Emily Arcia: The Girl Who Dances On Water


Donated by: Emily Arcia

Lindsey Smith, Arts & Entertainment Editor

   It’s a warm day in Gainesville, Florida. Hairspray, hair ties, and costume accessories fill any and every open space, it’s a performance–a competition–and the win will be difficult. The challengers: the water and a panel of judges. Accepting the challenge: a 14 year old girl in a bedazzled leotard and hair pulled back in a tight hairdo. At the start of the music she gives one big breath, a quick smile, and a graceful jump, plunging to the bottom of the pool but never touching the ground. The competitor, Emily Arcia, knows the choreography. Darting left, right, up, and down, her legs treading water, her hands mimicking dances of their own. This is what those countless hours of practice were for and she was ready. 

   Sophomore Emily Arcia began artistic swimming at age of nine. “There’s a lot of freedom in the water. You can control yourself in the water. [This] compares to swimming which is more one dimensional. In this, I guess you can say it’s multidimensional. You can go up, down, and to the side,” explains Emily as she reflects on her enjoyment of the sport. Emily competed in the Junior Olympics twice; her first time was in 2021 in Colorado Springs, Colorado. Her second time was in 2022 in Gainesville, Florida. 

   The process of qualifying for the Junior Olympics is no small feat. “Well, there’s a couple of competitions we need to do in order to qualify. In order it’s Zones, Associations, and Regionals…The head coach usually handles most things like putting us into the systems though.” Once qualified for the Junior Olympics, there is a whole new set of difficulties to conquer. “Usually the Junior Olympics are the most difficult [competitions] because they have people from all over the country which can be intimidating at times. It’s also when the nervousness hits me which is the hardest. The other competitions have way less people and you don’t have as much pressure on you. But it’s worth it for the end of the competition.”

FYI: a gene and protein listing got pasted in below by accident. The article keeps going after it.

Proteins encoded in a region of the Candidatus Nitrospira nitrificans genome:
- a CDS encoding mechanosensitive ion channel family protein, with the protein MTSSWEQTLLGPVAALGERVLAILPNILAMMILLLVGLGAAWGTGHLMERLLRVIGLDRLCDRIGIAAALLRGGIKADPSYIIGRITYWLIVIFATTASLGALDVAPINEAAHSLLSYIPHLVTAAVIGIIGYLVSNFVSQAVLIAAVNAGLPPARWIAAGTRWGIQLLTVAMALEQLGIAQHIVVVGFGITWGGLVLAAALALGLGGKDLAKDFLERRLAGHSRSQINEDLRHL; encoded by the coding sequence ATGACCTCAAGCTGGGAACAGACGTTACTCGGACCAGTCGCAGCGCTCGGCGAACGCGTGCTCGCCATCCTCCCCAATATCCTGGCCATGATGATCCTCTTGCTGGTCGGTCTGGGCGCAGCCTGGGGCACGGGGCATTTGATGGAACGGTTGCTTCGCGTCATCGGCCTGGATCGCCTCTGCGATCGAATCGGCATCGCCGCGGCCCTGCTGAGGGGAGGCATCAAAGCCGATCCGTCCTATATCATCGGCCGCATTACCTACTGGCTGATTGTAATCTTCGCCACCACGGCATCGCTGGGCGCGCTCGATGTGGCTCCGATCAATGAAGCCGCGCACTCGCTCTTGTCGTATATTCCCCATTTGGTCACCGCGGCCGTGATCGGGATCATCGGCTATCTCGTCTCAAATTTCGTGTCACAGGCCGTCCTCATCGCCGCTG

Although artistic swimming is about grace and flawless movements, there is a mental component that often goes unnoticed. Spending the majority of the performance with your head underwater, the competitors are trained to handle the stress that comes with the feeling of lack of oxygen and, as Emily alludes to, it’s best to not focus on it. “…while doing an artistic swimming routine you have to memorize the entire thing, and if you start thinking too much about the next movement that you will do, whether you would do it wrong, or if you are running out of oxygen, then you could start panicking in the water. On the other hand, not thinking at all could lead to completely missing a move and becoming unsynchronized that you have to do in the water. While it is similar [to other sports like running], it’s difficult to find the perfect balance and be focused on the right things while doing the routine…” 

   Whilst still pursuing artistic swimming, Emily is hopeful that she can once again qualify for the Junior Olympics. “I plan on qualifying for the Junior Olympics this year. This is going to be my second year on this new team and this year a lot of people quit since they’ve already been doing it for 8 or 9 years. It does make me worry a bit about the future of the team but I still plan on going to the Junior Olympics, as long as it’s still possible.”

  Even amongst the challenges that come both in her sport and life, Emily handles them with the same grace she demonstrates in her routines. A shy smile, a prideful grin, and the pure picture of flawless determination, Emily gives new meaning to the word modesty.